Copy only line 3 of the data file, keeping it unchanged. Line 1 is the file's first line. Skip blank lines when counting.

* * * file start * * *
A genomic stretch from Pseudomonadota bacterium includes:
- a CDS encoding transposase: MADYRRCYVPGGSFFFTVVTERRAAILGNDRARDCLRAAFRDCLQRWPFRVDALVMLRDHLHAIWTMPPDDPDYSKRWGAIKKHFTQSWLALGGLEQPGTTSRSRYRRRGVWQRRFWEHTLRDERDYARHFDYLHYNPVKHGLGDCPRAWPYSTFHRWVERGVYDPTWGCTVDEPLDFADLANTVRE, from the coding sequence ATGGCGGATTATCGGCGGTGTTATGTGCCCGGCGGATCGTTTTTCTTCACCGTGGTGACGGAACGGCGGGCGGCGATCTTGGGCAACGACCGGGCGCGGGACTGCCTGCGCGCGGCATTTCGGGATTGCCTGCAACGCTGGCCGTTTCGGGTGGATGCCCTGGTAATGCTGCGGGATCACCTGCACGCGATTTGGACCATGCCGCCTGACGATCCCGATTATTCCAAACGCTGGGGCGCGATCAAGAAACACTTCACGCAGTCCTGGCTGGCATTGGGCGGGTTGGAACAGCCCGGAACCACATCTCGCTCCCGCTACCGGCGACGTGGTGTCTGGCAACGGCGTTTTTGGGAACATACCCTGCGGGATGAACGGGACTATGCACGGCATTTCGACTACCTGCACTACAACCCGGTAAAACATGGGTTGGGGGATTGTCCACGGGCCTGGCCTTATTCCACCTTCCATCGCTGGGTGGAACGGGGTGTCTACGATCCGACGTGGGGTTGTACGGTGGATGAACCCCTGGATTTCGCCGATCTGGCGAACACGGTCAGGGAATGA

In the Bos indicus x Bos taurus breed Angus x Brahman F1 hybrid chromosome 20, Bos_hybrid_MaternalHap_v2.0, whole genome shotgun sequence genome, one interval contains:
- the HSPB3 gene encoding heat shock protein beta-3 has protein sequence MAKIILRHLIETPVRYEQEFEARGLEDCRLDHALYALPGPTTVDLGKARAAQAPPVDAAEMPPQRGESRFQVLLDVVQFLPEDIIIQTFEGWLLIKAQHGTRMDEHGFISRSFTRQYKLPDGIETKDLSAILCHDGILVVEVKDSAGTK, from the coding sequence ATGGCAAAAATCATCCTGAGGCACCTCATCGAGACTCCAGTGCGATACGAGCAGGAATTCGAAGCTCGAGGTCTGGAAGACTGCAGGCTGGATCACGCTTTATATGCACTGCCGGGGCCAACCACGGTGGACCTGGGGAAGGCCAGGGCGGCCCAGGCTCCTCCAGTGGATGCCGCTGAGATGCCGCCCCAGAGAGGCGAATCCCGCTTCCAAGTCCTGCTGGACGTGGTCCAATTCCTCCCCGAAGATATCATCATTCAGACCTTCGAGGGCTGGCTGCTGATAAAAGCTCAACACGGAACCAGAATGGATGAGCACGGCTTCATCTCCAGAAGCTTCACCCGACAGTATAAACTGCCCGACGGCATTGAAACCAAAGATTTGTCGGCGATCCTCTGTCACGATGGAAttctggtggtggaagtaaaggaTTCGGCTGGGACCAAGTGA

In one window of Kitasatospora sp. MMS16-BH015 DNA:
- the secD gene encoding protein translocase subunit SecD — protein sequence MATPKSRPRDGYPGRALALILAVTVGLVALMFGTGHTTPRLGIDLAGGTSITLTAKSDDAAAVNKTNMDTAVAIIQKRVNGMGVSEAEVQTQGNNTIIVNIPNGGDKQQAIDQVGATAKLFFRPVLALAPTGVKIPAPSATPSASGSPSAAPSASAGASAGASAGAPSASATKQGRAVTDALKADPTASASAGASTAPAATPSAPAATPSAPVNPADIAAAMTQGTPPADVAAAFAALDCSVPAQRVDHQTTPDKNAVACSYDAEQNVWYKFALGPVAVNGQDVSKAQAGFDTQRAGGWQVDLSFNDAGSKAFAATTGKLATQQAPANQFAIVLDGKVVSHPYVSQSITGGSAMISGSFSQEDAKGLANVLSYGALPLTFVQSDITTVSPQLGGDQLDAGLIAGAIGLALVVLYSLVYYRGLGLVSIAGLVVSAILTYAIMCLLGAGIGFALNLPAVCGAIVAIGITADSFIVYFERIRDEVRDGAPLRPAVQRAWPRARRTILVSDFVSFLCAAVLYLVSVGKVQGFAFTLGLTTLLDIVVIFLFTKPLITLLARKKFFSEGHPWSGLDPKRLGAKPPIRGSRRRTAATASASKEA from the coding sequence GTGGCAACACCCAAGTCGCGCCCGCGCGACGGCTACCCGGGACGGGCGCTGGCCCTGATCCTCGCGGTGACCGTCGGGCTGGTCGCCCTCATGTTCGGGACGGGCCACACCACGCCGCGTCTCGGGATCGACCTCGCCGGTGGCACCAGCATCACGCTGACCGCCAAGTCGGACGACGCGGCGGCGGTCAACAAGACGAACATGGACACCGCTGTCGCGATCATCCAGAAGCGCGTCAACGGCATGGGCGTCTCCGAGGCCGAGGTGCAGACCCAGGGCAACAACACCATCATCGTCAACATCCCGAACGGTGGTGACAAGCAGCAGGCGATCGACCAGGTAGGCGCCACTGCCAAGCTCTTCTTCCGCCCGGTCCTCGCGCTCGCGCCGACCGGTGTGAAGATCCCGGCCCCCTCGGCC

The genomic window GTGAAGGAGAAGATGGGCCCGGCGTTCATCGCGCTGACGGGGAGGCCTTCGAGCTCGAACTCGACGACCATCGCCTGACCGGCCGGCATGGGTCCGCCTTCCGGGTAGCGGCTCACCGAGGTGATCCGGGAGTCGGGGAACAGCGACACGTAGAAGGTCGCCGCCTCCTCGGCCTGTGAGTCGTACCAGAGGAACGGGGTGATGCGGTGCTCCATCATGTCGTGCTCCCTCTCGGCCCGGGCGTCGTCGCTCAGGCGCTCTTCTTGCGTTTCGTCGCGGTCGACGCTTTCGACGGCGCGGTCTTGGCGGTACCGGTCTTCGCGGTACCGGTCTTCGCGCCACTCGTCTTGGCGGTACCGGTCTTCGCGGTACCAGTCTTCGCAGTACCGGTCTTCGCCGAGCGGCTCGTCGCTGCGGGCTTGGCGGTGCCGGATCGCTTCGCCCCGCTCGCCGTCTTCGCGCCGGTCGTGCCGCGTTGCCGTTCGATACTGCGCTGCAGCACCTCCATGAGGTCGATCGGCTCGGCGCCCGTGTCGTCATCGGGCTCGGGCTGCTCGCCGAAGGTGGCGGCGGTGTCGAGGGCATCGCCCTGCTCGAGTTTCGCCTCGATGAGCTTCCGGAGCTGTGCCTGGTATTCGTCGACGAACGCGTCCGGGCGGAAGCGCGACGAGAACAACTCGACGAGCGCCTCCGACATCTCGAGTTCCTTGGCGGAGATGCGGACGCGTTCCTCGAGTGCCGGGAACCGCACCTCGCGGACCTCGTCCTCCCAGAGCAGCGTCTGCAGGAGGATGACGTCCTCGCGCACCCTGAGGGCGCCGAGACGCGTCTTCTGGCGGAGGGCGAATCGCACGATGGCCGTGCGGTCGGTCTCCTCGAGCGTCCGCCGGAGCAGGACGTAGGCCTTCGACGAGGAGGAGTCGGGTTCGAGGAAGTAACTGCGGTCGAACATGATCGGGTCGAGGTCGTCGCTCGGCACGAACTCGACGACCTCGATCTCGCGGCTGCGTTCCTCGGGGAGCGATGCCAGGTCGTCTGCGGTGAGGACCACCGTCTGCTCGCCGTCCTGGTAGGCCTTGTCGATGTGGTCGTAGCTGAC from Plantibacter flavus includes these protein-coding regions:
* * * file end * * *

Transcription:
In the Bos indicus x Bos taurus breed Angus x Brahman F1 hybrid chromosome 20, Bos_hybrid_MaternalHap_v2.0, whole genome shotgun sequence genome, one interval contains: